An Introduction to Dog Agility Training
A popular sport among dog enthusiasts is dog agility, whereby the competitors are run through an obstacle course and judged on time and accuracy. The handlers are not allowed to touch either the dog or the obstacles, and there are no rewards such as treats or toys for the right behavior. Rather, the dogs require exceptional training, for they can only rely on the movement, vocal commands and body signals of their trainer.
Precision and speed are considered equally when the dogs are judged in competition, so the handler must focus on the best way to train the dog for the task. If you plan on introducing your dog to agility training, there are a number of considerations to make from the start.
Dog Training Techniques
For the simple techniques, training a dog does not take as much time as you might suppose. Of course, preparing a dog for an agility course involving several very different obstacles where they will be judged on speed and accuracy is not easy. You will have to start slowly, practicing on one obstacle like a short tunnel. Many dog owners begin by leading their dog with a treat or a toy. Eventually a dog intent on competition will have to learn to run the obstacle course without the aid of either, but for starters it is a good way to motivate them.
Dog Agility Classes
Those handlers who are determined to take their dog to the highest levels of competition might consider taking dog agility classes or joining an agility training club. It is through various dog clubs that competitions are typically hosted. They contract judges and organize the events. Joining a club is an excellent way to get expert attention for your dog, learn how to be a proper handler during training and competitions and have an inside track to the competitions.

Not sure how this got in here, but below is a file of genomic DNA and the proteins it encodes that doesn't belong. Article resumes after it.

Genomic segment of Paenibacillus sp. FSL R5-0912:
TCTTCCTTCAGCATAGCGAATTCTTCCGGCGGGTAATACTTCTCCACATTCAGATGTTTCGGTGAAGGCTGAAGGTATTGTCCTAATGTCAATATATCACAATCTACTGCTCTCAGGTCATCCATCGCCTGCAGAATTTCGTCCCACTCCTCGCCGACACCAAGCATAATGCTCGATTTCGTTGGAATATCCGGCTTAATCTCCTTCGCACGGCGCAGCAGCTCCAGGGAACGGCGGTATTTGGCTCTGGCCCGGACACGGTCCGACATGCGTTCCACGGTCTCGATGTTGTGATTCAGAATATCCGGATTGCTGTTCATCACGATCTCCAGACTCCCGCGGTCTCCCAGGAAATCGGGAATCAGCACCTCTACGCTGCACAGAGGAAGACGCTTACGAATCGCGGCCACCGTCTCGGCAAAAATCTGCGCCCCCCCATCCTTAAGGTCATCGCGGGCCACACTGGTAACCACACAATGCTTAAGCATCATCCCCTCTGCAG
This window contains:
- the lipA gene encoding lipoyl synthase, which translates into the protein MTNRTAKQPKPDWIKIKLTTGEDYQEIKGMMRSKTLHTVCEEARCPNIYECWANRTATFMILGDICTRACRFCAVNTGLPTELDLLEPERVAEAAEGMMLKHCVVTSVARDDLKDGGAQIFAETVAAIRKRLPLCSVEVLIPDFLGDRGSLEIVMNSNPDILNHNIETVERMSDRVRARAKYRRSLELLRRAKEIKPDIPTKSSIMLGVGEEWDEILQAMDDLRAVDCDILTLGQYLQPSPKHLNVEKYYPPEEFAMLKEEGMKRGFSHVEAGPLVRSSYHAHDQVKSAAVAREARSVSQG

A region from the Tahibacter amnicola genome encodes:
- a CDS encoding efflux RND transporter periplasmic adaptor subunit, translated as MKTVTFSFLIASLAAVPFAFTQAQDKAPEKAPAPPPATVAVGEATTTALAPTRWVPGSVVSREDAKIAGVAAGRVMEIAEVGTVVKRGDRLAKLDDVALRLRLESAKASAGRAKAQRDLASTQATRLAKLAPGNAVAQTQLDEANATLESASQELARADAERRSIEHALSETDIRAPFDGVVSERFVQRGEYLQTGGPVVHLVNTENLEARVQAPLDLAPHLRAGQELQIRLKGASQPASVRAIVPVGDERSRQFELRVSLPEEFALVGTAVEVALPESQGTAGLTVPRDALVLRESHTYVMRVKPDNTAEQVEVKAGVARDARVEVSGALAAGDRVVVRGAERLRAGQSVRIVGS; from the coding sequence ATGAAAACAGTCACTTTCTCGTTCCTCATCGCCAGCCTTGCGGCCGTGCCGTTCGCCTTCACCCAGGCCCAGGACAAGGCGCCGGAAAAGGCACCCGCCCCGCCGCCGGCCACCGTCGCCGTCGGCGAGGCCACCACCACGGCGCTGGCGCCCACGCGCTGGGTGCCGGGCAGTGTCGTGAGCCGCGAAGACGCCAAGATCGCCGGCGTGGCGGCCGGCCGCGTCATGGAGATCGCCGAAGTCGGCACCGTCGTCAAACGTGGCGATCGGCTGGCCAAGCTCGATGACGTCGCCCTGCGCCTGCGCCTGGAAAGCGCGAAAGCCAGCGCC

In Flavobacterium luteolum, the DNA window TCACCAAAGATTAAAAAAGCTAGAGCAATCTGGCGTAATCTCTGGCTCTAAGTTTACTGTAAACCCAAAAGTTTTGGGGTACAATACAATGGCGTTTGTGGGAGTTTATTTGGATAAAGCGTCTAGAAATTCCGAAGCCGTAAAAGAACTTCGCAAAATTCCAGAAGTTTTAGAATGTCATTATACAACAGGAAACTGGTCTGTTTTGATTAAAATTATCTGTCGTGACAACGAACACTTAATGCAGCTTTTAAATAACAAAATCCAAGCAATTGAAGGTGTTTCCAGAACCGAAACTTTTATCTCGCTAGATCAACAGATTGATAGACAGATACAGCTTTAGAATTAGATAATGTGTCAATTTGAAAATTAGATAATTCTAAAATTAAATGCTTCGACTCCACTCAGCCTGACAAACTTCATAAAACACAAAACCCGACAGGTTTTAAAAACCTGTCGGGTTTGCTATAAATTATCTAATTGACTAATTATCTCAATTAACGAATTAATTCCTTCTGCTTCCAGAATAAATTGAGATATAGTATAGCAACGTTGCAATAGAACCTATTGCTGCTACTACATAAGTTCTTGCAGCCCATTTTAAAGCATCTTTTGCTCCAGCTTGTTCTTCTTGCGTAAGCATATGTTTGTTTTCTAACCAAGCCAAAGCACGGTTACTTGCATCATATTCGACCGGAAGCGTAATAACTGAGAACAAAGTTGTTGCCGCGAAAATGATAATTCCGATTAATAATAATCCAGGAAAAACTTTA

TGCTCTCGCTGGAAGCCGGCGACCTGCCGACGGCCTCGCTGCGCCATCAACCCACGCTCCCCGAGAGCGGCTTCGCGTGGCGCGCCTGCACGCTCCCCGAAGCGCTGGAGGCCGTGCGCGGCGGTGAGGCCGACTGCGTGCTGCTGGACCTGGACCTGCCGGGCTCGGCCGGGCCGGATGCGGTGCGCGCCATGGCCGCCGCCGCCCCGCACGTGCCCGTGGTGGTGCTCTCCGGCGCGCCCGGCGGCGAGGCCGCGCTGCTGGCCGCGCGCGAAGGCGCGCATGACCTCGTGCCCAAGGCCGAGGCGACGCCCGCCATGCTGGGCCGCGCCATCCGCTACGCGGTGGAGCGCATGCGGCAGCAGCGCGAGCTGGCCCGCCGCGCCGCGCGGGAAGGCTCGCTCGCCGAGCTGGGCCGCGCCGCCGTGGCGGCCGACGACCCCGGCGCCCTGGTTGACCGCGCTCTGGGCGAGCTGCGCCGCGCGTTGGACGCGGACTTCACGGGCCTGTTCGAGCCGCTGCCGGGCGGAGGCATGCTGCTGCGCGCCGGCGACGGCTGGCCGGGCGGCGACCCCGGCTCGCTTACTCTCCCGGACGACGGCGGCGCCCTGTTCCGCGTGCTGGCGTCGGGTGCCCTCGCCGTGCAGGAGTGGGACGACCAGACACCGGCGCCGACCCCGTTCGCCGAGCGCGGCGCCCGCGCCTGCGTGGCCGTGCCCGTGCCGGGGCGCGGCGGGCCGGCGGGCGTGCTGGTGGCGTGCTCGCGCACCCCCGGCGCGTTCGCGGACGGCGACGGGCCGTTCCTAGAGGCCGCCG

Dog agility classes will teach you how to focus the training and gradually progress from simple obstacles to the most complex, such as the teeter-totter and the weave poles. These two obstacles present the biggest challenge for dog agility competitors because they require the most conditioning for the animal and handler alike. If you are serious about dog agility competitions, you will want to start training your dog as young as possible. The saying ‘you can’t teach an old dog new tricks’ might not always apply, but with agility training it certainly does. Competitions are serious business among dog owners, so the sooner you introduce your pet to the training and the more focused you are, the likelier it is your dog will develop the speed and accuracy needed for high level performance.
It is best to introduce your dog to agility training as early as possible. Basic obedience will be required first, but after that it is a matter of frequent and rigorous training. The obstacles encountered in dog agility competitions are varied and demanding, and the judges will be basing their scores on your dog’s speed and accuracy. Developing those skills all without the aid of treats, toys or touching, relying solely on your movements and commands, will take practice, persistence and above all passion.